Is there plans for another book?
Yes! I am writing the sequel to Bran Hambric now.
Thank you Kaleb so much for your time! I imagine your life is quite busy now and with the release of the book, probably only getting busier! Readers, you can find Bran Hambric on sale now! Be sure to see my review of Bran Hambric here.
For the last couple of days you have heard me gushing about the YA fantasy I just completed. After reading the book, I knew I wanted to know more about the author behind this amazing fantasy, Laura Bingham. Laura and I had first connected in July when she offered me the opportunity to read her book. I connected with her again with questions after I had finished Alvor and Laura was gracious enough to drop everything and come visit me at One Persons Journey Through a World of Books. (Ok ok, maybe she didn’t drop everything… but she did answer my questions that I am now going to share with you.
Please welcome, Laura Bingham.
Sheila: Hi Laura! Thanks for stopping by today! Pull up a chair, grab a cup of coffee, and lets chat awhile! I just finished reading your book Alvor and loved it!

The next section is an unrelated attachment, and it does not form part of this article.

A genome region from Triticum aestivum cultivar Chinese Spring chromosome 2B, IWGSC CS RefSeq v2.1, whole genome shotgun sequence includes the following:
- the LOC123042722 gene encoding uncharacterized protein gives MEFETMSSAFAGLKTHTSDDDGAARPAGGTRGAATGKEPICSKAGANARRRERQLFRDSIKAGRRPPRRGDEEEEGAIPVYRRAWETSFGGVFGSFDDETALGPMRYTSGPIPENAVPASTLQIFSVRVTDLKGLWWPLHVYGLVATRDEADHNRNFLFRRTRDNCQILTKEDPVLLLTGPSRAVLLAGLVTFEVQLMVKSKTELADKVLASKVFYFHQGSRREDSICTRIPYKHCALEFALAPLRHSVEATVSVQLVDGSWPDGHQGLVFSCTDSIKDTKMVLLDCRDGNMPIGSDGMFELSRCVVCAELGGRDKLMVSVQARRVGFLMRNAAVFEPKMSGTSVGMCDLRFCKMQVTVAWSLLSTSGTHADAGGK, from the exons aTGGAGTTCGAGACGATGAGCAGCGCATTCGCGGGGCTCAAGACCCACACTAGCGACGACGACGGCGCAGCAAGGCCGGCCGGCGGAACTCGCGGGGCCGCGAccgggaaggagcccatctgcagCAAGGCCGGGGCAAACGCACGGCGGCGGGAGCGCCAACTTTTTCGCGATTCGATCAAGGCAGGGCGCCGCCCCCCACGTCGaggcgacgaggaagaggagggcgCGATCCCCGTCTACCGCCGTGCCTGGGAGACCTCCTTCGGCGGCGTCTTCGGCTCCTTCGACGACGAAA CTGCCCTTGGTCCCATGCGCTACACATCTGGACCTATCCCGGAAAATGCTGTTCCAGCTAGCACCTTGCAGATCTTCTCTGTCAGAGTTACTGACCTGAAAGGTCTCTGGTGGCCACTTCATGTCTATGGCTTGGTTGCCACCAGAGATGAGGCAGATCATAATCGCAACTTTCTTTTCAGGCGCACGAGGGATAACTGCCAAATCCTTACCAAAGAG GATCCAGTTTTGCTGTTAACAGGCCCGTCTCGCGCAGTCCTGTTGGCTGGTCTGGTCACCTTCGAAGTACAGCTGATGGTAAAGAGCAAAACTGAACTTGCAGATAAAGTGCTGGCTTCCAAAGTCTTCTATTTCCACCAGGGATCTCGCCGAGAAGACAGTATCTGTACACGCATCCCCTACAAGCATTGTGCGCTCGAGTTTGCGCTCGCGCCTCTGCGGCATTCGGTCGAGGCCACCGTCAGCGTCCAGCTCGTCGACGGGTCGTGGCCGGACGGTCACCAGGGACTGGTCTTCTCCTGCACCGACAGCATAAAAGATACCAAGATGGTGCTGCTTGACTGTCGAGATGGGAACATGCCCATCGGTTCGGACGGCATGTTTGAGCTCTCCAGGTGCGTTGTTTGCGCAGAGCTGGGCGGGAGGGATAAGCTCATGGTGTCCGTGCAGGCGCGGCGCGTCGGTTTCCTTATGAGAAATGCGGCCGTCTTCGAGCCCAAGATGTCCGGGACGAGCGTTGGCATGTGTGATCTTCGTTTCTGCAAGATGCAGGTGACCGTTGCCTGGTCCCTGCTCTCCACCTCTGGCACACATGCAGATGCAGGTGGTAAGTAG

Laura: Yes! So glad to hear.
Sheila: What gave you the idea to write this style of book?
Laura: Good question with kind of a bizarre answer. The whole story fell into my head about five minutes after I said that I’ve always wanted to write a book- but I didn’t always want to write a book. I still don’t know why I said that or why the story came to me.
Sheila: Did you have a set audience in mind for this read when you wrote Alvor?
Laura: I wanted to write a story that captured the elements of my favorite kids/YA books. It was meant for kids and teens, but I also wanted the story to have an element that sucked adults into it as well.
Sheila: Is this your first book?